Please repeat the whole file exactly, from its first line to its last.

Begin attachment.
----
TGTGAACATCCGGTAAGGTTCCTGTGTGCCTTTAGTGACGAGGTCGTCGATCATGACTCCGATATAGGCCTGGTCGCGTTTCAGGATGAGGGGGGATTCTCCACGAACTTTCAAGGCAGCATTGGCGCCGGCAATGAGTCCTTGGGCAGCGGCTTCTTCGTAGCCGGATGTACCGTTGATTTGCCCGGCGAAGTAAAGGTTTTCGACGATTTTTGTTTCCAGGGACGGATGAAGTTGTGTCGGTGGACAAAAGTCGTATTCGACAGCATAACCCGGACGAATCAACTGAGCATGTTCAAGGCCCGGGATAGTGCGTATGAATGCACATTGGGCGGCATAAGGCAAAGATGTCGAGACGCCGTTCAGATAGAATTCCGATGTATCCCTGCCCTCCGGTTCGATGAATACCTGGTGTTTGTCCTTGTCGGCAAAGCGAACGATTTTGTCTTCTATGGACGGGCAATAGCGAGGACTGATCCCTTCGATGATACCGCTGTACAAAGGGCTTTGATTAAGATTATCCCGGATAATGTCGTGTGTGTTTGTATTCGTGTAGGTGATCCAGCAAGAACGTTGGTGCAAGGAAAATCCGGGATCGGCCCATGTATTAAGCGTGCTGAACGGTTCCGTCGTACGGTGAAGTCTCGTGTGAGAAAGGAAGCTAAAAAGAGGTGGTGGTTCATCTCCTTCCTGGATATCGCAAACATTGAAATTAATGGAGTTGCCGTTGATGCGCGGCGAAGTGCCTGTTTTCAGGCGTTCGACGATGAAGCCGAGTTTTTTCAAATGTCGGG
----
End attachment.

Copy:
TGTGAACATCCGGTAAGGTTCCTGTGTGCCTTTAGTGACGAGGTCGTCGATCATGACTCCGATATAGGCCTGGTCGCGTTTCAGGATGAGGGGGGATTCTCCACGAACTTTCAAGGCAGCATTGGCGCCGGCAATGAGTCCTTGGGCAGCGGCTTCTTCGTAGCCGGATGTACCGTTGATTTGCCCGGCGAAGTAAAGGTTTTCGACGATTTTTGTTTCCAGGGACGGATGAAGTTGTGTCGGTGGACAAAAGTCGTATTCGACAGCATAACCCGGACGAATCAACTGAGCATGTTCAAGGCCCGGGATAGTGCGTATGAATGCACATTGGGCGGCATAAGGCAAAGATGTCGAGACGCCGTTCAGATAGAATTCCGATGTATCCCTGCCCTCCGGTTCGATGAATACCTGGTGTTTGTCCTTGTCGGCAAAGCGAACGATTTTGTCTTCTATGGACGGGCAATAGCGAGGACTGATCCCTTCGATGATACCGCTGTACAAAGGGCTTTGATTAAGATTATCCCGGATAATGTCGTGTGTGTTTGTATTCGTGTAGGTGATCCAGCAAGAACGTTGGTGCAAGGAAAATCCGGGATCGGCCCATGTATTAAGCGTGCTGAACGGTTCCGTCGTACGGTGAAGTCTCGTGTGAGAAAGGAAGCTAAAAAGAGGTGGTGGTTCATCTCCTTCCTGGATATCGCAAACATTGAAATTAATGGAGTTGCCGTTGATGCGCGGCGAAGTGCCTGTTTTCAGGCGTTCGACGATGAAGCCGAGTTTTTTCAAATGTCGGG